If your family is like mine, your children composed for you a collection of isms from which you often pull to illustrate a point. Or fondly remember days gone by. Around here, we use our collection regularly. And while I would be delighted to share from the Book of Aymond-isms, for the sake of my relationships with my adult daughters, I am going to show restraint.
With one exception.
When our middle child was not yet the middle child, she added to that little book of isms. My husband and I have repeated it hundreds of times over the last 25 years. Though the details surrounding the formation of this favorite expression are a bit fuzzy, its precious punch has persevered.
Not long after the Christmas of 1995, I asked my three-year-old a question that I can’t recall. I know I asked a question because her response to that long-forgotten query was unforgettable.
“I hope. Because I like Hope.”
Hope was her newest little cousin with whom she had spent just a few hours during Christmas at my mother’s house. And when she used the word hope, she immediately made the connection to the person Hope. Oh, to learn from a three-year-old more often.
Friends, our Hope is a Person.
My heart and mind too often attach my hope to things or circumstances, tying it off with a little algebraic bow. If my bank account is full enough, then I will be okay. If my health is good, then I will be okay. If my person is elected, then things will certainly be better. If my children accomplish X, Y, and Z then they (and I) will be okay. If X, then Y.
But what happens when the bank account zeroes out? Or our health fails? Or our vote doesn’t count enough? Or our children struggle? What happens when that equation isn’t solved? When then doesn’t neatly fall in line with if? What then?
It feels like our hope is a dead end. Because misplaced hope always leads to a dead end.
I know it seems pragmatic to place our hope in these things of this world. I mean this is where we live and breathe, love, and grow. It’s where we experience life. Where we feel and see. Taste and smell. Where we hear all the good things of this earth.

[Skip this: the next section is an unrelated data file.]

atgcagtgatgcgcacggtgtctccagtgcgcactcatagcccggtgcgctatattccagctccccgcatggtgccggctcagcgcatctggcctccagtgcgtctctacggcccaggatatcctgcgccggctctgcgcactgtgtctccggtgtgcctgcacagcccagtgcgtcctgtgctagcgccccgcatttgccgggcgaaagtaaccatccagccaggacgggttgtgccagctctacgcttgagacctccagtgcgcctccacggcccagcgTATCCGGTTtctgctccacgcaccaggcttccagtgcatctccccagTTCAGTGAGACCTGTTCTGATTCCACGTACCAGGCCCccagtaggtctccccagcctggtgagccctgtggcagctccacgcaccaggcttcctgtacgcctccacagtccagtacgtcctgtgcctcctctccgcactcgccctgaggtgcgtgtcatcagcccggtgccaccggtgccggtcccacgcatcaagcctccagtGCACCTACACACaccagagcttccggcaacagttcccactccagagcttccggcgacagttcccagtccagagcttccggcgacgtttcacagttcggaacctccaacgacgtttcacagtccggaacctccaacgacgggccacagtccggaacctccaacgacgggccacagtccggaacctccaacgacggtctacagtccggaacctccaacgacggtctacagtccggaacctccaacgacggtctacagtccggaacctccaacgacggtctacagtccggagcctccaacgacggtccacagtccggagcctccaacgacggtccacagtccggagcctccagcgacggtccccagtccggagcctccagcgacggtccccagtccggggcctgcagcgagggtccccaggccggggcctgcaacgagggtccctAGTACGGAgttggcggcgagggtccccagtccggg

C. S. Lewis may have pegged us all too well.
Indeed, if we consider the unblushing promises of reward and the staggering nature of the rewards promised in the Gospels, it would seem that Our Lord finds our desires, not too strong, but too weak. We are half-hearted creatures, fooling about with drink and sex and ambition when infinite joy is offered us, like an ignorant child who wants to go on making mud pies in a slum because he cannot imagine what is meant by the offer of a holiday at the sea. We are far too easily pleased.C. S. LEWIS, THE WEIGHT OF GLORY
Too charmed by this world because we cannot fathom the reality of the next.
Yes. God comes to us through His Spirit to comfort us in our sorrow. Here. He moves us toward the things of God when we need direction. Here. He moves in us and through us. He weeps with us and celebrates with us. Right here.
But our truest reality is not here. Those who have cast their faith upon Jesus — believed in Him and followed Him— have a hope far greater than waiting and wishing. We have a living Hope in the person of Jesus Christ. A Hope with no dead ends, for this Hope conquered death and is now alive.
This same Hope will return to usher, those who have believed and followed after Him, into the presence of the Triune God! Where we will be with Christ. Where we will be like Christ. And while the Gospels promise heaven to be more, what could be better than standing in the presence of a Love so beautiful?! Nothing. No thing.
Because of his (God’s) great mercy he has given us new birth into a living hope through the resurrection of Jesus Christ from the dead 4 and into an inheritance that is imperishable, undefiled, and unfading, kept in heaven for you. 5 You are being guarded by God’s power through faith for a salvation that is ready to be revealed in the last time. 6 You rejoice in this,[a] even though now for a short time, if necessary, you suffer grief in various trials 7 so that the proven character of your faith—more valuable than gold which, though perishable, is refined by fire—may result in praise, glory, and honor at the revelation of Jesus Christ. 8 Though you have not seen him, you love him; though not seeing him now, you believe in him, and you rejoice with inexpressible and glorious joy, 9 because you are receiving the goal of your faith, the salvation of your souls.1 PETER 1
We have an inheritance that is imperishable. Undefiled. And unfading. Kept in heaven for us. From eternity past to eternity future, Jesus has been and is our living Hope.
If you have that Hope, share it. Live as though your days are numbered, because your days are numbered!
And forgive me, but I cannot end here without asking you a question. Do you have this hope? Do you know this Hope? I would love to have a conversation with you. Email me firstname.lastname@example.org.
May we not be too easily satisfied with mud pies.
Don’t be shy. I’d love to hear your thoughts! Down in the comments ⬇️